3.  Sign language.  This goal has been blown out of the water.  Little Bug not only tackled sign language but now has tackled English.  That is to say, he never stops talking. Ever.  Even when sleeping- still talking.  With speech comes different challenges.  He has echolalia.  Commercials are a favorite of his.  He will grab a tag line and repeat it to the point of craziness.  He also gets “stuck” on snippets of songs. For example, he will sing two lines of the Itsy Bitsy Spider over and over and over.  He also takes thing incredibly literally. Needless to say, this can make things very challenging

4.   Self-injuring.  Although this has decreased, it still occurs during stress as well as part of stimming.  For example, he will sit on the couch and repeated hit himself in the face with an open hand while he watches TV.  He also has begun to bite himself and others again as part of a way to release stress when he is frustrated or angry.  He bit me the other day hard enough to break the skin through my jeans

5.   Help him realize his full potential- we will never stop challenging him or growing with him.

Now our new goals

1.  Quality sleep- sleeping through the night consistently
2.  Finding positive outlet for self-injuring stimming behavior.
3.  Through play dates, organized activities through our local children’s museum as well as zoo camps, ensure that Little Bug has multiple social skills oriented opportunities outside of school.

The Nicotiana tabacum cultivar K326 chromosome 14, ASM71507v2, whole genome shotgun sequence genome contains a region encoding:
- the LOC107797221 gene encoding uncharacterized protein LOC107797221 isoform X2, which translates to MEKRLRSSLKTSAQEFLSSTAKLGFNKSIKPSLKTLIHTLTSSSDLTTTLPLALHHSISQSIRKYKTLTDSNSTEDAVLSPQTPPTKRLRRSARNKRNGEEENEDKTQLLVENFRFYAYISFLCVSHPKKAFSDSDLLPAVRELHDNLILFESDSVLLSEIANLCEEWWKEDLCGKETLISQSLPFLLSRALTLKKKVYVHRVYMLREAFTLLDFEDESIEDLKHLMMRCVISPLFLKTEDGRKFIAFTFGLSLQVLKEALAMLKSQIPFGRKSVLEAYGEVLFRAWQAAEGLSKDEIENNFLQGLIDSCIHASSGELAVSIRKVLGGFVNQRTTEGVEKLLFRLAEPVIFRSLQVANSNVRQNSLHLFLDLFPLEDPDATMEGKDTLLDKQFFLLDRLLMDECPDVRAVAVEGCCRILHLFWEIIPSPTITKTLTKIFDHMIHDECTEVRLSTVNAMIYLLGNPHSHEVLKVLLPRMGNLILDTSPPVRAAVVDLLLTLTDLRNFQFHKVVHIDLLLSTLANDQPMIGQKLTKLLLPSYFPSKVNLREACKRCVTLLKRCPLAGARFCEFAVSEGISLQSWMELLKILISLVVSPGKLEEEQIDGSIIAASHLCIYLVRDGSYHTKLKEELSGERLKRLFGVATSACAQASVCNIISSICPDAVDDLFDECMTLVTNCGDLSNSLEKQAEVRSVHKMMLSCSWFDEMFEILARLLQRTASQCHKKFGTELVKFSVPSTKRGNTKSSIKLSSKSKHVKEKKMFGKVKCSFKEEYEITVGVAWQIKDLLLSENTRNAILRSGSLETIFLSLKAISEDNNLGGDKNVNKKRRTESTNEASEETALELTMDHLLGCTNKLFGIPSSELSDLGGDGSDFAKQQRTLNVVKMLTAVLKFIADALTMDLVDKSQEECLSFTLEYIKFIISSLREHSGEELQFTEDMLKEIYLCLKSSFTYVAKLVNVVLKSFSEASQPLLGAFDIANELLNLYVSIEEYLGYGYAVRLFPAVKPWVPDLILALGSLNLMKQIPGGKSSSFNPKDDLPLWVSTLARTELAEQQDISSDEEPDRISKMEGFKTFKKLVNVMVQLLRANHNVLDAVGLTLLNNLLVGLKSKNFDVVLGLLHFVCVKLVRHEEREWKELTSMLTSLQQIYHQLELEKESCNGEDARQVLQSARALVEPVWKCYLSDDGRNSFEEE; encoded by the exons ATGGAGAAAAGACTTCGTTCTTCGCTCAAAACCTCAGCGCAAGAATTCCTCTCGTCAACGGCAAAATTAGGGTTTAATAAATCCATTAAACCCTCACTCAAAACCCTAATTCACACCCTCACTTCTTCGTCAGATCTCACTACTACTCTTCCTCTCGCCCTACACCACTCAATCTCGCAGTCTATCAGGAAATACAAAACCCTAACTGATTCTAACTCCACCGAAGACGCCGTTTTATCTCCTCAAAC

4.   Helping Little Bug to be more independent.  He no longer wants to be watched by people outside the family and clings to Nick and I. We need to challenge him in order to get over this fear and ensure that he can be cared for by someone other than us.
5.   Safety awareness.  Because of his sensory integration disorder as well as “mind blindness” that is common with people on the spectrum, we need to work with him even harder to get him to understand safety challenges and
6  Help him realize his full potential- we will never stop challenging him or growing with him.

Tuesday, February 28, 2012

Words- almost 4 years later

I remember when we used to count the number of words Little Bug said.  He started out this blog with no real words- just 10 word approximations at the age of 2.  We began to teach him sign language and then he was able to somehow bridge the gap to speech.  I still have the lists of words- spoken and sign- that we used to maintain.  Each word was (and still is) an amazing gift to enjoy. We have since stopped counting what words he can speak.  That is not to say that he doesn’t surprise us.  Oh no, he surprises us with works like “symbiotic”, “preservation”, “apparently”, “crap” (yes crap- could be worse!), “functionality”, “parasites”, and many more.